He discovers an existing solution in another product – the Ladybird – which if implemented in their greenhouse system, would enable the risk of greenfly bugs to be drastically – if not totally – reduced. The Ladybirds, and their larvae, would eat the Greenfly, whilst not damaging the plants, and would continue to stay in the greenhouse to prevent further outbreaks, if they are kept in the greenhouse.

The product specialist requests from the Project Manager for an allocation of live Ladybirds to be deployed on the environment. With the Ladybirds delivered, it is up to the Tester to ensure that the desired functionality is delivered (the greenfly get all eaten up) and that the system remains stable (the Ladybirds don’t get a hankering for chili).

The test plan is created and a script is written – albeit in the Gardener’s head:

Step: Place Ladybird larvae on the leaves of the chilli plant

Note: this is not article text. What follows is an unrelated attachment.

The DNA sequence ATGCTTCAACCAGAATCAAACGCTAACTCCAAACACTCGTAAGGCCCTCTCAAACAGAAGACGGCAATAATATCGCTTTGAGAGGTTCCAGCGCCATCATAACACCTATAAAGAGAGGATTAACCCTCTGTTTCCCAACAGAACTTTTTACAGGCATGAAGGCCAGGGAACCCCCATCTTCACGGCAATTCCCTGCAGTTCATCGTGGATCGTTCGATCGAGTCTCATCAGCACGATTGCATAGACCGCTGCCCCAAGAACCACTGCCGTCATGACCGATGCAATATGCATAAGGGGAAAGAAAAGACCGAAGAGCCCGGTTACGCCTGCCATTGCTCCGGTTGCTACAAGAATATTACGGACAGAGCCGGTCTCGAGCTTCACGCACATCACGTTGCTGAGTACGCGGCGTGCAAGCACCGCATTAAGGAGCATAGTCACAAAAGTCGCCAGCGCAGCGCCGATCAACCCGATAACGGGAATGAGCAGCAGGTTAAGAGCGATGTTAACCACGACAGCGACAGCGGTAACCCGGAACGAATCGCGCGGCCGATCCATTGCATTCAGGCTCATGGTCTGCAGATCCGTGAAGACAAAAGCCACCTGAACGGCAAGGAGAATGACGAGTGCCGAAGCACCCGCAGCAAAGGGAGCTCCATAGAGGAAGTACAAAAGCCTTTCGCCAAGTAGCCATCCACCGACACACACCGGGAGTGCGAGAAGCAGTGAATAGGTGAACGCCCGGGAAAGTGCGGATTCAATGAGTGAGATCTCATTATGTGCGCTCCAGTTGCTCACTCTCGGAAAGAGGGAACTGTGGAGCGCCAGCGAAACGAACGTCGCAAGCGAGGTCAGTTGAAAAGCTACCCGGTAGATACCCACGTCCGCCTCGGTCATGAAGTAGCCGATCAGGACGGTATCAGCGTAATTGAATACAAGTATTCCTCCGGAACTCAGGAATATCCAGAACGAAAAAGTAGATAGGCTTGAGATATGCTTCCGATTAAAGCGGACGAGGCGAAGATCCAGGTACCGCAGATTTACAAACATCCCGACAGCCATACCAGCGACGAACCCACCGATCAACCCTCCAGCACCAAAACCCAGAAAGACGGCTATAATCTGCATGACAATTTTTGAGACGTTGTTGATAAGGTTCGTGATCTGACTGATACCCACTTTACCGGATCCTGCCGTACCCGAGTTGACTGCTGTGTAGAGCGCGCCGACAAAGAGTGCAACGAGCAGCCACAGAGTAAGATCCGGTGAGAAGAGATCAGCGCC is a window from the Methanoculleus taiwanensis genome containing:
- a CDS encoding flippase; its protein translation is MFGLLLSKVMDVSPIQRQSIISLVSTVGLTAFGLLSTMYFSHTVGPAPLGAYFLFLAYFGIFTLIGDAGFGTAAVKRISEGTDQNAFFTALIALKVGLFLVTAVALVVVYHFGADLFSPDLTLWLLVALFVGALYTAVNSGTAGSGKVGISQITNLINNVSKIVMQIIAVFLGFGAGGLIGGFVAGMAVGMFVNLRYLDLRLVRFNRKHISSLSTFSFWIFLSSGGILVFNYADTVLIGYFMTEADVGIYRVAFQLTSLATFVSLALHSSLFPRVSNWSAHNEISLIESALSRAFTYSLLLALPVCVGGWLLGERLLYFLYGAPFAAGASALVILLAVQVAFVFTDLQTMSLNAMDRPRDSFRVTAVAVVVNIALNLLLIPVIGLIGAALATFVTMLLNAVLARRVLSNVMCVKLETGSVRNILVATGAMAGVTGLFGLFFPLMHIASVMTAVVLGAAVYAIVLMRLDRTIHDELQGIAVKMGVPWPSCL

Expected Result: The Ladybird larvae eat the greenfly as expected, and do not damage the plant.

The script could be expanded:
Step: After a week, examine the chili plants
Expected Results: The Greenflies are gone, and the plants are undamaged by the Ladybirds. Ladybirds may be present

Let’s say the test passes, and the Greenfly are now gone. The Gardener can “Sign off” the project – it has succeeded. If he is a smart Tester he will make a little note in his gardening book “When Greenfly start attacking my plants – put some Ladybird larvae on the plants to kill them”.

In the real world, this would be like documenting a release. The development company (in this case, the humble Gardener) has found a solution to a problem, and so they should make a note of the solution so that if the problem reappears, they can exploit their knowledge.

If our Gardener doesn’t document, then what happens when two years later, the Greenfly appears on his habaneros? The Gardener, like all of us, is not perfect. It would not be unreasonable for him not to remember how to get rid of the dastardly Greenfly. He would have to go out and spend time to figure out how to get rid of them, rather than look at a concise document for a solution.

So, has the greenhouse scenario satisfied our concepts of ‘what makes a good test’?